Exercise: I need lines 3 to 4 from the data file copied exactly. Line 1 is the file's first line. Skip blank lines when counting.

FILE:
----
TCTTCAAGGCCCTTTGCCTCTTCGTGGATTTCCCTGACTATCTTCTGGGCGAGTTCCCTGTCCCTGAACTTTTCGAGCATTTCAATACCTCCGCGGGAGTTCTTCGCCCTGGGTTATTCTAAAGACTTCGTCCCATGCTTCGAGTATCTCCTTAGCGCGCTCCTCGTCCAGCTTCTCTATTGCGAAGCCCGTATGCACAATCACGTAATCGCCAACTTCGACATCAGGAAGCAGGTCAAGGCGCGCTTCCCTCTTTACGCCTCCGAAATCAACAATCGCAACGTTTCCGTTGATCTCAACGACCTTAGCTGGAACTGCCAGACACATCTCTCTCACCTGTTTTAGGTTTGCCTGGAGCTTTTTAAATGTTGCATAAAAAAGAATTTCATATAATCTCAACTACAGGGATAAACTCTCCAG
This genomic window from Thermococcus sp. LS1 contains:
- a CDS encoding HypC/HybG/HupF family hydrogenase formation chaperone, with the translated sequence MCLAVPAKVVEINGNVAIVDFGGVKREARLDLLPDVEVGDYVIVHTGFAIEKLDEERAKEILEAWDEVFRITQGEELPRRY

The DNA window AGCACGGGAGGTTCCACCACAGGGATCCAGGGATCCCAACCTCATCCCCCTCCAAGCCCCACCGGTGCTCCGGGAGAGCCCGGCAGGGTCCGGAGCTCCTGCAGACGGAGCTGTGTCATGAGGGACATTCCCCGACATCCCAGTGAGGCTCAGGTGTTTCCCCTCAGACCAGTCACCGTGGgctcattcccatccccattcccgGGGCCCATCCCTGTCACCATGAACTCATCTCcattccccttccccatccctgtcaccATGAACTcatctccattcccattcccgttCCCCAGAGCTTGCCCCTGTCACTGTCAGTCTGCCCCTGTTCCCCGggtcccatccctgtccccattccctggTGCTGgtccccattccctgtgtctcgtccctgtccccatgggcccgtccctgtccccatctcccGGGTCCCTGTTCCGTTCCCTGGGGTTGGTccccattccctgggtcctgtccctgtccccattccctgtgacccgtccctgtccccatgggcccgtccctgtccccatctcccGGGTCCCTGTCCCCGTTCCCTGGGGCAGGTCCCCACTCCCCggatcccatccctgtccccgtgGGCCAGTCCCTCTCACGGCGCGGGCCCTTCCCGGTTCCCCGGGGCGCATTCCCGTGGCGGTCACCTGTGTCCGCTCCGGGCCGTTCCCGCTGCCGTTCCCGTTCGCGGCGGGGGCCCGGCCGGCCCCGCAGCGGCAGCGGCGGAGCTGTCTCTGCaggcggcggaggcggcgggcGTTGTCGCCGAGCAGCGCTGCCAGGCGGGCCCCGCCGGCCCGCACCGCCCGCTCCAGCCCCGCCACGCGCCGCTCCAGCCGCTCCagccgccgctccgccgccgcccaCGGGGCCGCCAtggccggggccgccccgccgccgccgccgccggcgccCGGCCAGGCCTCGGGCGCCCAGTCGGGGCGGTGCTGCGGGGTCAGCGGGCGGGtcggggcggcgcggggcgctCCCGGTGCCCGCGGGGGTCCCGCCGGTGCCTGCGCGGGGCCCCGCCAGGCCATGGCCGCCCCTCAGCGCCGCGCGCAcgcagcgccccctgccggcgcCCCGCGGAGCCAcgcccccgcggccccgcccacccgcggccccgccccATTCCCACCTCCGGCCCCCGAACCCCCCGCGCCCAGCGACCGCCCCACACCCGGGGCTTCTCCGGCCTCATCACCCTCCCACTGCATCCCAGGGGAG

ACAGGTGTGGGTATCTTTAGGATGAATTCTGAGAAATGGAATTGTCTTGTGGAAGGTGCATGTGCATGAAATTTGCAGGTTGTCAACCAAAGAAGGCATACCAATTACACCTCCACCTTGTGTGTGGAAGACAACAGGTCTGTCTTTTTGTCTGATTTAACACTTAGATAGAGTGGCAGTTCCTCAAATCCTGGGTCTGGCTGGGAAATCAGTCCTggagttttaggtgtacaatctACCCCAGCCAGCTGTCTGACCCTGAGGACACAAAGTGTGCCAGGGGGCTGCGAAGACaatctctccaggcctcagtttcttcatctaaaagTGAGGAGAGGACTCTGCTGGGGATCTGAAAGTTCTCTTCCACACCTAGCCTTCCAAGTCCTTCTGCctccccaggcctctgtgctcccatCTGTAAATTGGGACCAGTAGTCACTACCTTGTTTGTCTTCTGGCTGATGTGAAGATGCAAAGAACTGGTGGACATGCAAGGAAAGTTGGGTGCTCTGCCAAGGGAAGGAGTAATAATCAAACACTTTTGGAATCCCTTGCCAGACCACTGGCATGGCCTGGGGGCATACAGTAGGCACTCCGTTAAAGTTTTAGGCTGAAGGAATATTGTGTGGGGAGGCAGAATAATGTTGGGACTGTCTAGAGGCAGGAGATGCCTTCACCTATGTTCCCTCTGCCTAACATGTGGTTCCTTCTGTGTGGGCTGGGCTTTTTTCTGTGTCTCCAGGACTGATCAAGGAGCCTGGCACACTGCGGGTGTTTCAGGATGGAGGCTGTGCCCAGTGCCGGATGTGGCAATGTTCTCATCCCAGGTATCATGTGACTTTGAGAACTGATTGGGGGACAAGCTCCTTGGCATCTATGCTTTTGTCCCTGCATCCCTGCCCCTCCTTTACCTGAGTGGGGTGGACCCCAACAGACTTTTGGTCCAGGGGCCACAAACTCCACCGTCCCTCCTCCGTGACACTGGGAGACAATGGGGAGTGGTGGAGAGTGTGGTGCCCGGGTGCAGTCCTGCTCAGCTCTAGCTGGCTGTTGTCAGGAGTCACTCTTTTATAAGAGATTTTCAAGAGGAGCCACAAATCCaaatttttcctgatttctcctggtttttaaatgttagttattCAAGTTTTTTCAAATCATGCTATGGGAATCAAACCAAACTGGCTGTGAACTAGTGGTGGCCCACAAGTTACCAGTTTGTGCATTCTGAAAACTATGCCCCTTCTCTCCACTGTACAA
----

- a CDS encoding HypC/HybG/HupF family hydrogenase formation chaperone, with the translated sequence MCLAVPAKVVEINGNVAIVDFGGVKREARLDLLPDVEVGDYVIVHTGFAIEKLDEERAKEILEAWDEVFRITQGEELPRRY

The DNA window AGCACGGGAGGTTCCACCACAGGGATCCAGGGATCCCAACCTCATCCCCCTCCAAGCCCCACCGGTGCTCCGGGAGAGCCCGGCAGGGTCCGGAGCTCCTGCAGACGGAGCTGTGTCATGAGGGACATTCCCCGACATCCCAGTGAGGCTCAGGTGTTTCCCCTCAGACCAGTCACCGTGGgctcattcccatccccattcccgGGGCCCATCCCTGTCACCATGAACTCATCTCcattccccttccccatccctgtcaccATGAACTcatctccattcccattcccgttCCCCAGAGCTTGCCCCTGTCACTGTCAGTCTGCCCCTGTTCCCCGggtcccatccctgtccccattccctggTGCTGgtccccattccctgtgtctcgtccctgtccccatgggcccgtccctgtccccatctcccGGGTCCCTGTTCCGTTCCCTGGGGTTGGTccccattccctgggtcctgtccctgtccccattccctgtgacccgtccctgtccccatgggcccgtccctgtccccatctcccGGGTCCCTGTCCCCGTTCCCTGGGGCAGGTCCCCACTCCCCggatcccatccctgtccccgtgGGCCAGTCCCTCTCACGGCGCGGGCCCTTCCCGGTTCCCCGGGGCGCATTCCCGTGGCGGTCACCTGTGTCCGCTCCGGGCCGTTCCCGCTGCCGTTCCCGTTCGCGGCGGGGGCCCGGCCGGCCCCGCAGCGGCAGCGGCGGAGCTGTCTCTGCaggcggcggaggcggcgggcGTTGTCGCCGAGCAGCGCTGCCAGGCGGGCCCCGCCGGCCCGCACCGCCCGCTCCAGCCCCGCCACGCGCCGCTCCAGCCGCTCCagccgccgctccgccgccgcccaCGGGGCCGCCAtggccggggccgccccgccgccgccgccgccggcgccCGGCCAGGCCTCGGGCGCCCAGTCGGGGCGGTGCTGCGGGGTCAGCGGGCGGGtcggggcggcgcggggcgctCCCGGTGCCCGCGGGGGTCCCGCCGGTGCCTGCGCGGGGCCCCGCCAGGCCATGGCCGCCCCTCAGCGCCGCGCGCAcgcagcgccccctgccggcgcCCCGCGGAGCCAcgcccccgcggccccgcccacccgcggccccgccccATTCCCACCTCCGGCCCCCGAACCCCCCGCGCCCAGCGACCGCCCCACACCCGGGGCTTCTCCGGCCTCATCACCCTCCCACTGCATCCCAGGGGAG